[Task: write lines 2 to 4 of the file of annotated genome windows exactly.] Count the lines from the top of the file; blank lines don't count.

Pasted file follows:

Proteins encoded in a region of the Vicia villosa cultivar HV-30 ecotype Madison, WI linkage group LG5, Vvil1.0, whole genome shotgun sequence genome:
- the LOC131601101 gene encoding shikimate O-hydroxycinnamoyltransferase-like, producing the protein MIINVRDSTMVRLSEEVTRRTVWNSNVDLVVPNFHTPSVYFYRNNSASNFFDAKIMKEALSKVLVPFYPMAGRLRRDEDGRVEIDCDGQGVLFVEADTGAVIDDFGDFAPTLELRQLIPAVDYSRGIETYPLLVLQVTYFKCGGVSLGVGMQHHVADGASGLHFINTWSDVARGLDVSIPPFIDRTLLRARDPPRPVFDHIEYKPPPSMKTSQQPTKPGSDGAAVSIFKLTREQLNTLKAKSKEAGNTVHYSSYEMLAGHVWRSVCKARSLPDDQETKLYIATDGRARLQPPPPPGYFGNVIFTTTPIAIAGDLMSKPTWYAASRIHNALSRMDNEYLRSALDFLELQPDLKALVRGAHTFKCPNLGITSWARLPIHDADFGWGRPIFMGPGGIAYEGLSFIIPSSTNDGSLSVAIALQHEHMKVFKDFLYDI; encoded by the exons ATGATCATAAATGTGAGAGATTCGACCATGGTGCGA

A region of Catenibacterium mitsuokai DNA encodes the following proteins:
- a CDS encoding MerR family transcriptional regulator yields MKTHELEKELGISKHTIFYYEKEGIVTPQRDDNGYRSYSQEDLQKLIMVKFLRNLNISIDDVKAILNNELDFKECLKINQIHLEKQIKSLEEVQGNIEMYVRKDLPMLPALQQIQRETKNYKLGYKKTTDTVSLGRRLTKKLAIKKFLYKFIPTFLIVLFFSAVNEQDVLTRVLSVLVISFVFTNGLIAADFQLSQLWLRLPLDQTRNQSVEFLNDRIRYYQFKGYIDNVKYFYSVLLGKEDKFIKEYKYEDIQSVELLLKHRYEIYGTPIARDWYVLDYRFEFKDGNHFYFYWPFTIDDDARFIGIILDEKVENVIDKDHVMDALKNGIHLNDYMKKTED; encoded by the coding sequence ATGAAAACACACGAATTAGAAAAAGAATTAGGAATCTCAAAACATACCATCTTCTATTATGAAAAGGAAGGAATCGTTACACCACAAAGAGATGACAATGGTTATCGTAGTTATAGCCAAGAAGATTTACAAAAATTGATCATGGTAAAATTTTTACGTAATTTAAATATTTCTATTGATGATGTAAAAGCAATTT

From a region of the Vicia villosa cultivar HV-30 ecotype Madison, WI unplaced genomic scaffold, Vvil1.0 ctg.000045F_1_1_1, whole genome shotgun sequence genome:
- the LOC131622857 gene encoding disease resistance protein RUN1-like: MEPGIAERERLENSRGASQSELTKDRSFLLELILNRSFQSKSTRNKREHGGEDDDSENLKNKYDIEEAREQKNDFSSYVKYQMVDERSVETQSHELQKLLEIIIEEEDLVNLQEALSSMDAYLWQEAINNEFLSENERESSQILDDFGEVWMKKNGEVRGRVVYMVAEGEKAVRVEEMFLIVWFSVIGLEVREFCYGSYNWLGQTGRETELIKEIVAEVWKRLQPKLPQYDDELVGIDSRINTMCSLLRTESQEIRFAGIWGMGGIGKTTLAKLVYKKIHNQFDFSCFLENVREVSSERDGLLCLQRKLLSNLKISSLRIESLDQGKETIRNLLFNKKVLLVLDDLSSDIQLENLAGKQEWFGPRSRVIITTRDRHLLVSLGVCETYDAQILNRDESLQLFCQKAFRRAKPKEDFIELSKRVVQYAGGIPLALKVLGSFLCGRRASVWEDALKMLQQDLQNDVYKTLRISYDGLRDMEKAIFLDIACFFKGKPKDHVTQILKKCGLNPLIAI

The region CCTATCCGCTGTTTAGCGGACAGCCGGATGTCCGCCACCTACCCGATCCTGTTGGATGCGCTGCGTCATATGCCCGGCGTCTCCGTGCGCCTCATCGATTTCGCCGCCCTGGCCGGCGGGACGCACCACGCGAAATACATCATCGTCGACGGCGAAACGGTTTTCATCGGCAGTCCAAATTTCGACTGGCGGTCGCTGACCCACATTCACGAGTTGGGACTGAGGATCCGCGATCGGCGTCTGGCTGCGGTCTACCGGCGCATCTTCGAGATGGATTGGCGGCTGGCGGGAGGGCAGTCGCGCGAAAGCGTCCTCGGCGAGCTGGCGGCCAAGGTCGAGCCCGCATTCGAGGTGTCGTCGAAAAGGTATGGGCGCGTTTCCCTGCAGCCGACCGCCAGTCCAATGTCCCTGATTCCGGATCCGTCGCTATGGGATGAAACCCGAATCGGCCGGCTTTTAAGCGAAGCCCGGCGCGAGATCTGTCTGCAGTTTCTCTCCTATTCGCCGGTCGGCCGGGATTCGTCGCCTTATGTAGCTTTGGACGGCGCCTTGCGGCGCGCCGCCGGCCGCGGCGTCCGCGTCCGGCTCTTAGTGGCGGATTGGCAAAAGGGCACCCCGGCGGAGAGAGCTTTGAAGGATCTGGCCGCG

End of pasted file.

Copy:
- the LOC131601101 gene encoding shikimate O-hydroxycinnamoyltransferase-like, producing the protein MIINVRDSTMVRLSEEVTRRTVWNSNVDLVVPNFHTPSVYFYRNNSASNFFDAKIMKEALSKVLVPFYPMAGRLRRDEDGRVEIDCDGQGVLFVEADTGAVIDDFGDFAPTLELRQLIPAVDYSRGIETYPLLVLQVTYFKCGGVSLGVGMQHHVADGASGLHFINTWSDVARGLDVSIPPFIDRTLLRARDPPRPVFDHIEYKPPPSMKTSQQPTKPGSDGAAVSIFKLTREQLNTLKAKSKEAGNTVHYSSYEMLAGHVWRSVCKARSLPDDQETKLYIATDGRARLQPPPPPGYFGNVIFTTTPIAIAGDLMSKPTWYAASRIHNALSRMDNEYLRSALDFLELQPDLKALVRGAHTFKCPNLGITSWARLPIHDADFGWGRPIFMGPGGIAYEGLSFIIPSSTNDGSLSVAIALQHEHMKVFKDFLYDI; encoded by the exons ATGATCATAAATGTGAGAGATTCGACCATGGTGCGA

A region of Catenibacterium mitsuokai DNA encodes the following proteins:
- a CDS encoding MerR family transcriptional regulator yields MKTHELEKELGISKHTIFYYEKEGIVTPQRDDNGYRSYSQEDLQKLIMVKFLRNLNISIDDVKAILNNELDFKECLKINQIHLEKQIKSLEEVQGNIEMYVRKDLPMLPALQQIQRETKNYKLGYKKTTDTVSLGRRLTKKLAIKKFLYKFIPTFLIVLFFSAVNEQDVLTRVLSVLVISFVFTNGLIAADFQLSQLWLRLPLDQTRNQSVEFLNDRIRYYQFKGYIDNVKYFYSVLLGKEDKFIKEYKYEDIQSVELLLKHRYEIYGTPIARDWYVLDYRFEFKDGNHFYFYWPFTIDDDARFIGIILDEKVENVIDKDHVMDALKNGIHLNDYMKKTED; encoded by the coding sequence ATGAAAACACACGAATTAGAAAAAGAATTAGGAATCTCAAAACATACCATCTTCTATTATGAAAAGGAAGGAATCGTTACACCACAAAGAGATGACAATGGTTATCGTAGTTATAGCCAAGAAGATTTACAAAAATTGATCATGGTAAAATTTTTACGTAATTTAAATATTTCTATTGATGATGTAAAAGCAATTT